Distribution

  • Send your release by fax or email.
  • Follow up with a phone call to offer further information or a spokesperson for interview or photo opportunities.

MHS IconInterviews

Interviews can be an effective way to get your messages into the media. They may also be challenging and may not always have the desired outcome. Each approach from the media for interview should be considered individually and thought given as to whether or not to participate.

If a decision is taken to participate in an interview, time should be invested in planning to achieve the best possible outcome.

This section contains issues to consider when making a decision whether to participate and planning for interviews.


Deciding whether to participate in an interview

There are a number of factors to consider when deciding whether or not to participate in a media interview:

  • Never agree to participate in a media interview without first consulting with your organisation's Media Unit or Public Affairs Department.
  • Find out what you can about the interviewer.

Try to look at some of their previous work (preferably on the same or a related topic) and evaluate it in terms of: their attitude to the subject; whether their reporting is fair and accurate; whether they might be receptive to your view; and whether you like their style.

  • Find out what you can about the interview. Ask the journalist:

Why they want to do the interview?

What angle they are planning on taking?

Whether anyone else will be interviewed?

How long the interview will be?

Whether they require pictures?

Will the interview be live or pre-recorded?

While it is unlikely you will be provided with the questions in advance it is quite reasonable to ask what subjects they are planning to cover. 

  • Ask yourself:

Whether you can give the information that the journalist requires?

What would be the benefits and disadvantages of doing the interview?

Only do the interview if you feel comfortable.

If you decide not to participate in the interview consider whether you can refer the journalist to another suitable contact.

 

It is best to participate in an interview if you:

  • Are able to manage your feelings about the issue and aren’t at risk of becoming too angry or upset.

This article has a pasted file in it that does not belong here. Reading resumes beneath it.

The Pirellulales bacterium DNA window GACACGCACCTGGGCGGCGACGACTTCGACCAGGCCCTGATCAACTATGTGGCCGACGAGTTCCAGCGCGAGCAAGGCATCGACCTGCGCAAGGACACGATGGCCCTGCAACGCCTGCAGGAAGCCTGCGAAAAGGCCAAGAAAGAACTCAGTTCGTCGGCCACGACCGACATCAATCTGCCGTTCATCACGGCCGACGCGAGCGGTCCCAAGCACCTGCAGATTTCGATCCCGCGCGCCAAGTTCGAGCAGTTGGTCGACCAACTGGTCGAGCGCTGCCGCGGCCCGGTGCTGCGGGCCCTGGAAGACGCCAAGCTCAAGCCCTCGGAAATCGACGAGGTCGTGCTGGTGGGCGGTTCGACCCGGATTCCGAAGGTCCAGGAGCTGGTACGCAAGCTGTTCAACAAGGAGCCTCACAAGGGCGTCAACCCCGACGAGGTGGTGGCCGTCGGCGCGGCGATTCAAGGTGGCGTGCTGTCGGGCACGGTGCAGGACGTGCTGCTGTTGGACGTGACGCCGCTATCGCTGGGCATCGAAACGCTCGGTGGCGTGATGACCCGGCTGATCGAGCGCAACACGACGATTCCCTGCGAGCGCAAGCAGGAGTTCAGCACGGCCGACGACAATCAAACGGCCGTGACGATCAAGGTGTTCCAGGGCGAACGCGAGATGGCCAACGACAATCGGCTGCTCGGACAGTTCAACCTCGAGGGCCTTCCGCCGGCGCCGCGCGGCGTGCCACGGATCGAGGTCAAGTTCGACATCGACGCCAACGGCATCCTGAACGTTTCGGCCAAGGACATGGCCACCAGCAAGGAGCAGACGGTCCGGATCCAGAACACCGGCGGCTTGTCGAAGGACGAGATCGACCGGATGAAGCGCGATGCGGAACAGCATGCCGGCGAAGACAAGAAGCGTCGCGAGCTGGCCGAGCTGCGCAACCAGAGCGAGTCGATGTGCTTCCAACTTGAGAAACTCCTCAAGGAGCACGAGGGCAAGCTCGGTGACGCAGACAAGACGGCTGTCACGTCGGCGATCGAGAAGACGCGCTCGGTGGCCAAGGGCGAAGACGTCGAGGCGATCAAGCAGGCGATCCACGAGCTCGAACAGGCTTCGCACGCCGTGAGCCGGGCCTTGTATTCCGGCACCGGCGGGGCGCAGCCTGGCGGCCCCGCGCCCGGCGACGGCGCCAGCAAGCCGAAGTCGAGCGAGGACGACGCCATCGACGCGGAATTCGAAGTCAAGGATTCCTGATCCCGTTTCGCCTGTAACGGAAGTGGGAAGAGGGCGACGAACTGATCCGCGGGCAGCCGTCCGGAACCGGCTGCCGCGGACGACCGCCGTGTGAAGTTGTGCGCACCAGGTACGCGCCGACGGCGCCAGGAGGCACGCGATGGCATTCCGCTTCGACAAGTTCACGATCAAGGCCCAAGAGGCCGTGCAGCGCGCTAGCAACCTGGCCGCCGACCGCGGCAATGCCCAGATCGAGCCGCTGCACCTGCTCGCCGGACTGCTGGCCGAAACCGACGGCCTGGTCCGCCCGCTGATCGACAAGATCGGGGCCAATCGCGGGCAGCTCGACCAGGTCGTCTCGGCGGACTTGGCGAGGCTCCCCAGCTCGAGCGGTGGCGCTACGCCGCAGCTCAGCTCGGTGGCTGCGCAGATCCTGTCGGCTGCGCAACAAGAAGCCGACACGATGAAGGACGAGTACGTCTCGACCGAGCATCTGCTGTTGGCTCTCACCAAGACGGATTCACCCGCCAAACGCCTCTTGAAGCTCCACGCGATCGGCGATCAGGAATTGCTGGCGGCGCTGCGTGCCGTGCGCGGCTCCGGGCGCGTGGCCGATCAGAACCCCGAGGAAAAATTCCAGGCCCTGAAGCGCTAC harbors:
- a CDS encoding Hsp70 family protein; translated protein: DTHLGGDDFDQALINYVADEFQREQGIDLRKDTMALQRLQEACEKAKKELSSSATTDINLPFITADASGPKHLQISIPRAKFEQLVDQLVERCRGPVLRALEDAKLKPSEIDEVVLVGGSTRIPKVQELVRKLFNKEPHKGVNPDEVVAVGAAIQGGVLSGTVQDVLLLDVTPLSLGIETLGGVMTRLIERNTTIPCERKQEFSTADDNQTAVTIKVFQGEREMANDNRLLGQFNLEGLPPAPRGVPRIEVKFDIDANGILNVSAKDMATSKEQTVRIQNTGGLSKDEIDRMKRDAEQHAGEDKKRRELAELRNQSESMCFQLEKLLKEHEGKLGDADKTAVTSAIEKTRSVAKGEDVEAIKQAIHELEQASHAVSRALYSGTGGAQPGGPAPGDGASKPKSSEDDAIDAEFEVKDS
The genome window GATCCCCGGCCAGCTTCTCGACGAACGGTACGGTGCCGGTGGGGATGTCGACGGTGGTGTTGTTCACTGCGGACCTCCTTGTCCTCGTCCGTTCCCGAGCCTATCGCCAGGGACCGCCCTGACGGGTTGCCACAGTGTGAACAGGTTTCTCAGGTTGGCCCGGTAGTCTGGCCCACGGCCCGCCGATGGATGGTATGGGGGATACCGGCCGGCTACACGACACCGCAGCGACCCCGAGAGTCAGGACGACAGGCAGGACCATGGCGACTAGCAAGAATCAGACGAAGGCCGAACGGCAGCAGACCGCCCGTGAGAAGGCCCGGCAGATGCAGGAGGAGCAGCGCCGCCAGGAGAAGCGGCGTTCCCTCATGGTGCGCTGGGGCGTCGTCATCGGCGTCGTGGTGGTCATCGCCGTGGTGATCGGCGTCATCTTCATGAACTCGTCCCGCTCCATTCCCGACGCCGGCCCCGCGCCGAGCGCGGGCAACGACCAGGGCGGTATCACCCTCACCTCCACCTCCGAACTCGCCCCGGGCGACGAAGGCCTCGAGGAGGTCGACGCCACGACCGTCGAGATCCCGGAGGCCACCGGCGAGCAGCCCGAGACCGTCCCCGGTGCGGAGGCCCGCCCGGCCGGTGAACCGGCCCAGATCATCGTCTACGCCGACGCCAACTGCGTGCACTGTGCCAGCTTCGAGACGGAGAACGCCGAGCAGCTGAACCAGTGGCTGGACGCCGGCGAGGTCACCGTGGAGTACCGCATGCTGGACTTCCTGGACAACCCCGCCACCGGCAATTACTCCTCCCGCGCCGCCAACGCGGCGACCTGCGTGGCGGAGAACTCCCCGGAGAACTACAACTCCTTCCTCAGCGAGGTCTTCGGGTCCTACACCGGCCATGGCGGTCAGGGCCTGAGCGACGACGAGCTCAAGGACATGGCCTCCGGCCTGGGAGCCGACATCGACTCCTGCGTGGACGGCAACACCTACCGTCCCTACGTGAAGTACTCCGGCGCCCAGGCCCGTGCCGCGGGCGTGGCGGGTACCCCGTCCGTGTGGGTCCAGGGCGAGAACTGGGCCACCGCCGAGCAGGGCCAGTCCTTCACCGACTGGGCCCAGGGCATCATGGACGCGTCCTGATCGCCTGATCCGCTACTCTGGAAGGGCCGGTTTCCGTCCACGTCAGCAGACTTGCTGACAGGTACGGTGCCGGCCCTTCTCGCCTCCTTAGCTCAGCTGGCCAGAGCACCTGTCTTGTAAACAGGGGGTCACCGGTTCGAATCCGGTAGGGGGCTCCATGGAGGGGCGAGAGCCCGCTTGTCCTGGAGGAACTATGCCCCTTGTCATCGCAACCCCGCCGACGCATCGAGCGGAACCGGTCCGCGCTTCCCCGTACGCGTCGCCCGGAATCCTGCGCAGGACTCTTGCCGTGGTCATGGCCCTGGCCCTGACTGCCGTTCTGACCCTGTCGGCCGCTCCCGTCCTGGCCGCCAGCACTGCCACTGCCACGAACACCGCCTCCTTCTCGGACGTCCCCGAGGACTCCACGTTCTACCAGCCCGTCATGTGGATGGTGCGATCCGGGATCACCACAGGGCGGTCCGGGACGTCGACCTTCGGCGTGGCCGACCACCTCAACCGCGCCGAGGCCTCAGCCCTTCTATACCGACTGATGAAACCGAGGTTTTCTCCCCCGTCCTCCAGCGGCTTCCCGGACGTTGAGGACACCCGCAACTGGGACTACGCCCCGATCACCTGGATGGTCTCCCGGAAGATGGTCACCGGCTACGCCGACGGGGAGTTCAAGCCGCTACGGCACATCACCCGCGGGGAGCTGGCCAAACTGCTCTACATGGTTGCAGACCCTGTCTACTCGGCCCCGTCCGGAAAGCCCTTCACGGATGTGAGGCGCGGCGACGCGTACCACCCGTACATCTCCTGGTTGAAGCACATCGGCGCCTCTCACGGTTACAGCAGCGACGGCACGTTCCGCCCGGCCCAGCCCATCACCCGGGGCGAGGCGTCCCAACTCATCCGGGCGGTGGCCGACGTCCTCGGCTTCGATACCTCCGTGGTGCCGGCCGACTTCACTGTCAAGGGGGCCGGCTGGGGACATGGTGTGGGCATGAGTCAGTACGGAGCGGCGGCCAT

• Are not too personally involved with the issue being reported.
  • Have time to prepare.
  • Are authorised to participate.
  • Are currently well, and believe that participating will not cause you unmanageable stress.
  • Have good support.
  • Feel confident about talking to the media about the subject matter.
  • Feel your right to privacy will be respected.
  • Trust the motives of the journalist will fit with your reasons for wanting to do the interview.
  • Are comfortable with the effect your participation may have on your family or community.

If you are not confident of any of the above issues it may be better to wait and participate at another time.


If you decide to participate

  • Be available and respond promptly but do not go into an interview without giving yourself time to prepare. For example, if a radio program calls wanting you to participate in an interview ask if you can call back in 10 minutes (or however long you need to compose yourself and prepare).
  • Know your subject and your organisation well. If you are not completely familiar with the information then arrange to be briefed before the interview by someone else in the organisation. Gather together relevant facts and statistics you may wish to refer to during the interview. This is important even if you do not have long to prepare.
  • Define the message you want to get across and tailor it to the target audience. A useful exercise may be to have a colleague or friend repeatedly ask you what your key message is until you can respond with a clear, succinct statement.
  • Identify approximately three main points and keep coming back to these during the interview. You could write these points on a card and refer to it during the interview if necessary.
  • Consider the language you use in the interview and whether it is relevant for the target audience. For example, what language should you use for a youth program or a program aimed at Indigenous Australians.
  • Keep your message simple, speak in short succinct sentences and avoid jargon.
  • Anecdotes and examples help to get the message across, try to have a one or two ready.
  • Do not just answer ‘yes’ or ‘no’; answer in sentences that may be quoted. Don’t feel like you have to keep the interview going, answer the question and then stop talking.
  • Be as open and cooperative as possible, stay calm and don’t buy into an argument. Keep your message positive.
  • If there are things you think need to be added (primarily for print media) ask the journalist if you can contact them with further information, and then make sure you do so if this is agreed.
  • Do not say anything you do not want reported, ‘off the record’ is not guaranteed.
  • Do not be drawn into commenting on something you have not prepared for or are not certain of the accuracy of any answer you might give.
  • Have a practise interview with friends or colleagues.

Handling tricky questions

  • Ask the interviewer to clarify difficult, ambiguous or leading questions.
  • Instead of saying ‘no comment’, say that you are unable to answer the question and give a reason why, e.g. ‘That is out of my area of experience.’
  • Skirt questions rather than refusing to answer, make passing reference to the question and then direct your response to broader issues or new information.
  • If a story is about adverse events, do not give unnecessary information that may worsen the situation, e.g. do not give added details about a suicide death.
  • Avoid answering ‘what if’ questions.
  • Try to keep coming back to your three main points.